When I crossed the line I heard a nine. I was just hoping it was 59, not 1:09. So I looked up at the clock and thought ‘yes, I’ve finally done it’.
It’s been a goal of mine for a while and I was surprised that I got it tonight, actually.
It’s awesome. There are legends of the sport that have done the event, like Sir Chris Hoy, that I’ve looked up to.
In my first World Championships I went up against him in the sprint individually. He’s been a benchmark in the sport for such a long time, so for me now to try the event and have so much success-is really special.
Buchli bounces back
Dutchman Buchli crashed at high speed in the individual sprint semi-finals on Saturday, but showed no ill effects on the final day in Manchester as he took the keirin title ahead of Ukraine’s Andrii Vynokurov.
The Beat Cycle Club rider won by just 0.011s as Spain’s Juan Peralta picked up the bronze in an event that saw world champion Azizul Awang fail to make the final.
Danes bring the curtain down
The day’s closing event saw young Danish pair Larsen and Pedersen steal a victory in the closing moments with a last-gasp lap.
Trailing the Polish leaders by 11 points with less than 20 laps to go, the pair attacked with French world champions Morgan Kneisky and Benjamin Thomas, eventually making the junction just in time for the final sprint.
The two teams finished level on points, but with the Danes finishing higher than their rivals in the final sprint, it was them who took the win.
When the Polish guys took a lap, we knew if we were going to get the victory, we would have to take a lap as well,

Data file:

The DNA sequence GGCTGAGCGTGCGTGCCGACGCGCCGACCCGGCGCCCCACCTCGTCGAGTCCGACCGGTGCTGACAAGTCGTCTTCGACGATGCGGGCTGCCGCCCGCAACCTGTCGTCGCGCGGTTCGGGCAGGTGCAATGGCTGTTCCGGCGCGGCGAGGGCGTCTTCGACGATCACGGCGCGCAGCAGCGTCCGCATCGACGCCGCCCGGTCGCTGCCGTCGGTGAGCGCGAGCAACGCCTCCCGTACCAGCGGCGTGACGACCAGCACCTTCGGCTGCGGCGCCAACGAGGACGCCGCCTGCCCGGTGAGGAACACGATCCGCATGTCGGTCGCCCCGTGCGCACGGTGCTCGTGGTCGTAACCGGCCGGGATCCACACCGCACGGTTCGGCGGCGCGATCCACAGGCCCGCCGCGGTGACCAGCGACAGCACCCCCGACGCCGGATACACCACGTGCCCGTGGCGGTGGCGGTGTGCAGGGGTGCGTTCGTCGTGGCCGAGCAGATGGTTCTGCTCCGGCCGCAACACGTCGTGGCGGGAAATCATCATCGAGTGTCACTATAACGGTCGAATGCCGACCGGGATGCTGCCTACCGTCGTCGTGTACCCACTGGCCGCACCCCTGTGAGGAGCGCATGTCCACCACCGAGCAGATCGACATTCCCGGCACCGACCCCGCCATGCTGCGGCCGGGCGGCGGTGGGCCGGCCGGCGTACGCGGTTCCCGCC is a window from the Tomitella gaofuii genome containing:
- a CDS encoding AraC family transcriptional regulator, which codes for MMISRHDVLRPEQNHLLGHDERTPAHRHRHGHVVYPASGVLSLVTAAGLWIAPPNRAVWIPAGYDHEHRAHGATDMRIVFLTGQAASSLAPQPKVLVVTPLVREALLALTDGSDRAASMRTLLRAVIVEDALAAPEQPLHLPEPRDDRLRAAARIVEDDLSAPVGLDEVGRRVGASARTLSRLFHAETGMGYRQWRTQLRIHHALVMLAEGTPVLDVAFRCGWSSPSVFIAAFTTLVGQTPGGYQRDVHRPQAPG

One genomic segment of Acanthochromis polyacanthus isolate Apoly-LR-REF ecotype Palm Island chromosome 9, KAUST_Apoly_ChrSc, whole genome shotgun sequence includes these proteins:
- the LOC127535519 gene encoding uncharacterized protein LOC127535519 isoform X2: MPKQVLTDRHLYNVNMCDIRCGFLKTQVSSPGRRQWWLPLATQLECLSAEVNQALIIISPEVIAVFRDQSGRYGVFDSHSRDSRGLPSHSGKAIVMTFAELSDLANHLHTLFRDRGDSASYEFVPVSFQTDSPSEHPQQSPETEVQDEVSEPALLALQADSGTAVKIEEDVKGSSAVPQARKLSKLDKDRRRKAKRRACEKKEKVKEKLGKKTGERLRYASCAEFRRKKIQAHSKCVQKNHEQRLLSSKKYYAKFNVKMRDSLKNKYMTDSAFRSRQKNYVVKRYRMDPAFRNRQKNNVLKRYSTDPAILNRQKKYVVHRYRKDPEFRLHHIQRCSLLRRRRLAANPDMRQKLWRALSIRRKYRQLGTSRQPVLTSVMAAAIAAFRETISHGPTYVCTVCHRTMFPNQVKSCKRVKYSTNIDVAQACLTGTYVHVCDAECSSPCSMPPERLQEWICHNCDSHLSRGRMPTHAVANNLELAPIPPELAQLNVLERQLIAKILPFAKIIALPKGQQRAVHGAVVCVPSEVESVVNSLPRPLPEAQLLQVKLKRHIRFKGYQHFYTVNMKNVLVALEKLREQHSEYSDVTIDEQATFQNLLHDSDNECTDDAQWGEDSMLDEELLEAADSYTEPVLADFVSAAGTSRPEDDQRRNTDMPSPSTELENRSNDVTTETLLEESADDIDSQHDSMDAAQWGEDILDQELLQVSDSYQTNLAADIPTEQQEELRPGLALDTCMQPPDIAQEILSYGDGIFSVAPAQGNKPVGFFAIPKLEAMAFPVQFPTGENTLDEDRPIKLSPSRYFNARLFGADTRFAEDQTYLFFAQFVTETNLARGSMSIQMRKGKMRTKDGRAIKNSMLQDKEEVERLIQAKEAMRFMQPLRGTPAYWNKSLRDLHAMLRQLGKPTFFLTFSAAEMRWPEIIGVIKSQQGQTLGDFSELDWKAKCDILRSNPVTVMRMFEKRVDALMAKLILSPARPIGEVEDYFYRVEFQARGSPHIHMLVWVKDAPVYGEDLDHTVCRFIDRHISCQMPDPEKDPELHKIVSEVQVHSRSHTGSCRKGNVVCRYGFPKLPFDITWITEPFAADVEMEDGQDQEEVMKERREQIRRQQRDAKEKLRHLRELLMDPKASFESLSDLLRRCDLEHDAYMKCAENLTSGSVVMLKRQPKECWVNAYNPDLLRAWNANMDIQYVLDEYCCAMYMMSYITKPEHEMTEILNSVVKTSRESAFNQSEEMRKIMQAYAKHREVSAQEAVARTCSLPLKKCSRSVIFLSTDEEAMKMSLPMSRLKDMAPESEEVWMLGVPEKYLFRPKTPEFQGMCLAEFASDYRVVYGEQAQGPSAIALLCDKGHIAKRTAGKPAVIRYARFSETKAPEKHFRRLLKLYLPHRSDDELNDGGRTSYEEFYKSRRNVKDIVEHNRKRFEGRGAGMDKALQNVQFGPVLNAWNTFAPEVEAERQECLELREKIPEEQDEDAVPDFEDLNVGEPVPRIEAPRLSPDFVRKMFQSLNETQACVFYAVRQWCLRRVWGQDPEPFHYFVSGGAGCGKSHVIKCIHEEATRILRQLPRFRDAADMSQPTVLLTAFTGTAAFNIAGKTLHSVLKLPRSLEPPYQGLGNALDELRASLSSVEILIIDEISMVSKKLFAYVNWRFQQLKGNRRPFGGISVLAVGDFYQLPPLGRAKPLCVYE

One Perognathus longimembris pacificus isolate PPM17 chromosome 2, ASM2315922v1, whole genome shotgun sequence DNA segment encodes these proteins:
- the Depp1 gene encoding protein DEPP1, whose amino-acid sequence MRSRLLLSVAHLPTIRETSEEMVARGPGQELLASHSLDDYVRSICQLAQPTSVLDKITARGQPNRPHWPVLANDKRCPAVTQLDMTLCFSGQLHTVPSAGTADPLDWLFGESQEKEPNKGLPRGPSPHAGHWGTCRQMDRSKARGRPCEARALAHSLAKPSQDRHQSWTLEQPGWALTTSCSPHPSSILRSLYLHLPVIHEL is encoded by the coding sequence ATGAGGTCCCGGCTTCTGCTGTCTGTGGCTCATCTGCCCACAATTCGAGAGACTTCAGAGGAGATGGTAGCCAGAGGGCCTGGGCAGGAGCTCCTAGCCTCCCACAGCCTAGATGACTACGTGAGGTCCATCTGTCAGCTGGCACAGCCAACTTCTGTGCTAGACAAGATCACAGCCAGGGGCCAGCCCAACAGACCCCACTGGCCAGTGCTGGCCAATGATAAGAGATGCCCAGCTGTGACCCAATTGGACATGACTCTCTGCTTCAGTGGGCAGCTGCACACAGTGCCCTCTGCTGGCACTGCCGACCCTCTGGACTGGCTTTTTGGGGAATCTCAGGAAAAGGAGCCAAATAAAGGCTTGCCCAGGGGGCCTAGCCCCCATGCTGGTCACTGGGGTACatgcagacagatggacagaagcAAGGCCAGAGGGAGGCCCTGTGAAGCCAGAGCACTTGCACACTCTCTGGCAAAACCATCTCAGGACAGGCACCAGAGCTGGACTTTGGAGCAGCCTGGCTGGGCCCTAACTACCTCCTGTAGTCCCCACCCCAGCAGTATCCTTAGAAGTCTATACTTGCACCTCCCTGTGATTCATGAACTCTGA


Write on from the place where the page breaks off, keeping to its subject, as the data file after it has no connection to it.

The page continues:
It was just on our limits, and theirs as well, but I saw Niklas when the Poles were going quite slow and I knew it was now or never.
I looked back when I made my last change and then went full gas.
I decided to see what it would be after the last sprint because it was very close. We just had to give it our all.
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- Women’s Team Pursuit Podium
- Men’s Kilo Time Trial Podium
- Men’s Keirin Podium
- Men’s Madison Podium
- Women’s Sprint Podium
GOLD Great Britain Archibald, Barker, Nelson & Evans
SILVER Italy Pattaro, Balsamo, Guderzo & Valsecchi
BRONZE Japan Furuyama, Kajihara, Nakamura & Hashimoto
GOLD Matthew Glaetzer
SILVER Callum Skinner
BRONZE Ayrton De Pauw
GOLD Matthijs Bulchi
SILVER Andrii Vynokurov
BRONZE Juan Gascon Peralta
GOLD Denmark Niklas Larsen & Casper Von Folsach
SILVER France Thomas Benjamin & Morgan Kniesky
BRONZE Poland Daniel Staniszewski & Wojciech Pszczolarski
GOLD Kristina Vogel
SILVER LaurineVan Riessen
BRONZE Anastasiia Voinova
Phil Jones is a senior journalist with Sportsbeat.
Whose clients include the British Olympic Association, Six Nations Rugby, the British and Irish Lions and The Open Golf championships.
Based in the North East of England; photographer Chris Maher specialises in sports photography with his main interests in Cycling and Super Bikes. Chris has covered sports events from local and national level right up to the Olympics for CyclingShorts.cc.